The Walking Parson’s Brothers

Thomas Walter Bevan COOPER received a licence to marry Mary Anne PEGLER on 27 April 1842. I have found sources indicating that they had four children – and experienced some difficulty in deciding what names to give them.

The birth and death of their first child, a girl, were registered in the same quarter of 1844, her Christian name in both instances represented by a hyphen in the GRO Index. The following year they registered the birth of a boy, Charles Alfred. He was Charles at age 6 but died as John Charles Cooper in 1910.

Indecision by the parents in 1848 condemned the next boy to an official welcome as a hyphen. He would rise above the inauspicious start by becoming an Alderman and later Mayor of London, a knight, and a Baronet two years before his death in 1922.

The child who later wandered around Europe, when he was not tending his Filey flock, also began life as a hyphen in 1850, just Arthur at the census a year later, and acquiring the middle name ‘Nevile’ sometime after that.

Of the three brothers, John Charles had the shortest life. In his twenties, he suffered an attack of rheumatic fever ‘which left him with a weak heart’. He was able to work as a commercial clerk in the Insurance firm of James Hartley, Cooper & Co., but retired in his mid-fifties. He didn’t marry but neither did he shut himself away from society.

…when in London [he] had attended St Michael’s Church, Star Street, Paddington, where he taught a large class of boys. To start the boys in life, to befriend them in their trouble, to watch over them in their temptations, was the work to which he devoted nearly every spare moment from his busy life. The boys thus helped by him were numerous enough to form a club of their own.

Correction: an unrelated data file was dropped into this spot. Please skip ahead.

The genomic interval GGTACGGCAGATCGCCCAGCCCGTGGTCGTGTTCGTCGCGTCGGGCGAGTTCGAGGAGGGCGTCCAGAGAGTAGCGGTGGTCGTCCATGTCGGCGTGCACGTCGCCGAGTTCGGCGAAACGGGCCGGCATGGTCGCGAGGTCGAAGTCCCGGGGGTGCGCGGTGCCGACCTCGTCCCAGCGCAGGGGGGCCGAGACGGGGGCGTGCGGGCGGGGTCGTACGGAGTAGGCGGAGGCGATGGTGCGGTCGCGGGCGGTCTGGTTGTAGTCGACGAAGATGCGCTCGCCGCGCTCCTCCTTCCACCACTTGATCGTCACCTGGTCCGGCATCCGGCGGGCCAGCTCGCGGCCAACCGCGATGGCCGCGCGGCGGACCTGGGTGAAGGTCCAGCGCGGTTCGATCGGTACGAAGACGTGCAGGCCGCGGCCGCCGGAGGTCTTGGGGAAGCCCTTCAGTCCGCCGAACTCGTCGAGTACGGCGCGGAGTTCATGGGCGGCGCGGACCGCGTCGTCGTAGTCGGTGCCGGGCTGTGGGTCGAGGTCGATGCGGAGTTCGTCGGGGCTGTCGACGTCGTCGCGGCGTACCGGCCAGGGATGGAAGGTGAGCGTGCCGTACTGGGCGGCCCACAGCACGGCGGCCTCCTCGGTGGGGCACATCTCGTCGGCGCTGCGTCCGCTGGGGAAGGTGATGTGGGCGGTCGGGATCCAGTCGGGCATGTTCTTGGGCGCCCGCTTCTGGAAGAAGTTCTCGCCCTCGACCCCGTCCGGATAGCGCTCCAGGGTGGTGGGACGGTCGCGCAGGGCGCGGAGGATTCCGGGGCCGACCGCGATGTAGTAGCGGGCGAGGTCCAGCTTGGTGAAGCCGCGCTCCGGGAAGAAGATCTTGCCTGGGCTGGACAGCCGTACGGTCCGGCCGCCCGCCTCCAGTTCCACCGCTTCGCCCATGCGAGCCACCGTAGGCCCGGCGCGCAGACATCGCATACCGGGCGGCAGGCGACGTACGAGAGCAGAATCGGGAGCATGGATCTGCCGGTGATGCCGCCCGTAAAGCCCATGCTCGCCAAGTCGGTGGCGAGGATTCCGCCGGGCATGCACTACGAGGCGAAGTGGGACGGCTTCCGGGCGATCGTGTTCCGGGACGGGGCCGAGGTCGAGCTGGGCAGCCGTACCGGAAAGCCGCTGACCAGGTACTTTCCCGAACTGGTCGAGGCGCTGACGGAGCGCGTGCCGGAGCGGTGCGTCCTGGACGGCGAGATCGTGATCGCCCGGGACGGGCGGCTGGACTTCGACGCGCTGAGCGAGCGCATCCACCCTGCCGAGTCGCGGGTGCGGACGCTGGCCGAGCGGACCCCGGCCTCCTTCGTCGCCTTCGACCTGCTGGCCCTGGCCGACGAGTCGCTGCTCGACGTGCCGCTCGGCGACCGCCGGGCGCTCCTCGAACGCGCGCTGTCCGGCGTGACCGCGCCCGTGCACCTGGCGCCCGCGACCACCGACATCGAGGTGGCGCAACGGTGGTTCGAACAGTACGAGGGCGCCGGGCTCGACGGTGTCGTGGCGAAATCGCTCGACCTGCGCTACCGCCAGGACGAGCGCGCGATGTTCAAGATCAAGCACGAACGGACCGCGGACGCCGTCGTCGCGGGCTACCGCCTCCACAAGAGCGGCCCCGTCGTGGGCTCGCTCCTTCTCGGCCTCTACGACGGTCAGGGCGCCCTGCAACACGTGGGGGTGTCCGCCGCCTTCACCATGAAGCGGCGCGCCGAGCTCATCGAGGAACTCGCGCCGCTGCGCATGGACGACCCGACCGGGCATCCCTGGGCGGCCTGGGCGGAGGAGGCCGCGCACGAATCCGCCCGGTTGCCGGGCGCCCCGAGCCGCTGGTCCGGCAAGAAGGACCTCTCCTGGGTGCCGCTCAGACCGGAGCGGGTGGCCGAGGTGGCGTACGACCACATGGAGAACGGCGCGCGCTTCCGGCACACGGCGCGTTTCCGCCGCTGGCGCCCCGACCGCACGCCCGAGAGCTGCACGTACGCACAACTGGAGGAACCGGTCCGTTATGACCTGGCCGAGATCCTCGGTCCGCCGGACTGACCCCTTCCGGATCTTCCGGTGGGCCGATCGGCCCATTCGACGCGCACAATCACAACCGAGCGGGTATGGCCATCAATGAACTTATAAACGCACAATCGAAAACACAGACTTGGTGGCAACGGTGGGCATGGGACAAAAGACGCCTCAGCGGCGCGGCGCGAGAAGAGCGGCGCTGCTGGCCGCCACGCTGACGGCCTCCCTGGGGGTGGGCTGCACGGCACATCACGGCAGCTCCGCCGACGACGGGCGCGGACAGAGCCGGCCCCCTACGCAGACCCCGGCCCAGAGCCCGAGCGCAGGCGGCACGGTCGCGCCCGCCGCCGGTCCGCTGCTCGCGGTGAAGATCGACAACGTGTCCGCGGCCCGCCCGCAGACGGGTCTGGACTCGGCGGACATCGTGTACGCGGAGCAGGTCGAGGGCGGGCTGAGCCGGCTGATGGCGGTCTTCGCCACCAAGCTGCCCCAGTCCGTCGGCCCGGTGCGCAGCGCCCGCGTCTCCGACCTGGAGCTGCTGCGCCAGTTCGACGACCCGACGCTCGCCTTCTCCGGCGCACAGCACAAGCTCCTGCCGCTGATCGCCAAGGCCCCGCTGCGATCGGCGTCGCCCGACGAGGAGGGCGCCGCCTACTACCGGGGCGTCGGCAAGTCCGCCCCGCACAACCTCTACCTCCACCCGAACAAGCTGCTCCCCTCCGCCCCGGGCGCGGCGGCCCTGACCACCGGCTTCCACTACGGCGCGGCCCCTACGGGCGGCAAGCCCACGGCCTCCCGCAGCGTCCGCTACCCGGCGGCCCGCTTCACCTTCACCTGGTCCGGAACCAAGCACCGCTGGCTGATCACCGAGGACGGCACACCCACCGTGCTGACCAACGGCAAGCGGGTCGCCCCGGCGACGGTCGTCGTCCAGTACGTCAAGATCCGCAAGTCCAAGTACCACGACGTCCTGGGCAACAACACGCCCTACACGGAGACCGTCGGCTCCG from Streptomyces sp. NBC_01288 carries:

Driffield Times, 12 February 1910

A cold spell in January 1910 initiated an attack of bronchitis that he couldn’t shake off. He died at the end of that month in Worthing, aged 64. His body was brought to Filey for burial in his mother’s grave. Chief mourners were brothers Arthur Nevile and Edward Ernest, accompanied by their wives, but also present were some of the Old Boys from St Michael’s, and servants from Alderman Cooper’s mansion at Berrydown Court, Hampshire.


Edward Ernest would claim his education began at a dame’s school run by Horatia Nelson. (See the postscript at the end of Horatia Nelson: Who Was My Mother?) Whatever, he was clearly a bright lad, following his older brother into Insurance but rising to a significantly higher position than John Charles to accrue a fortune worth £28 million today. His interests away from money-making saw him become Chairman of the Royal Academy of Music and Vice-President of the Royal College of Organists. He sang in the St Paul’s Cathedral Choir for many years. He was elected an Alderman in 1909, was Lord Mayor of London in 1912-13, knighted in 1913 and created a baronet in 1920.

An oil painting by J Riviere of Sir Edward Ernest Cooper, Governor, Almoner and Vice-Chairman of Council. Photo credit: Christ’s Hospital Foundation.

Find Ernest Edward on FamilySearch.

A Comedian

1934_PEARSONmaude_flower containerMany years may have passed since flowers were placed in this marble container. Names on three sides remember Frank, Thomas C. and Maude PEARSON.

Maude, a first cousin three times removed to Wrightson Pearson but not blood-related to John of the Three Wives, (go figure), married a WILKINS from Essex. A recent additional stone remembers Ray, who died in 2006. Maude died eight years ago.

None of these St Oswald’s churchyard people has places on the FamilySearch Tree yet, so I set about putting their jigsaw pieces together. I found some of them in the nation’s capital.

Raymond Parker Wilkins was the son of Gerald Douglas Wilkins and Sabina UMPLEBY and grandson of Frederick Robinson Wilkins and Hannah Elizabeth GOLLEDGE.

In 1901, Gerald was three years old, living with his parents at 7 Cormont Road, Lambeth. Visiting the family and snared by the enumerator were Richard and Elsie DOUGLAS. Within minutes of wondering if Gerald’s middle name came from the Douglas family, I discovered Elsie was a Golledge. She was 28 years old and an actress. Her husband was the same age and an actor, but also a comedian. Elsie must have thought she needed a classier moniker for the stage and when she applied for the marriage licence…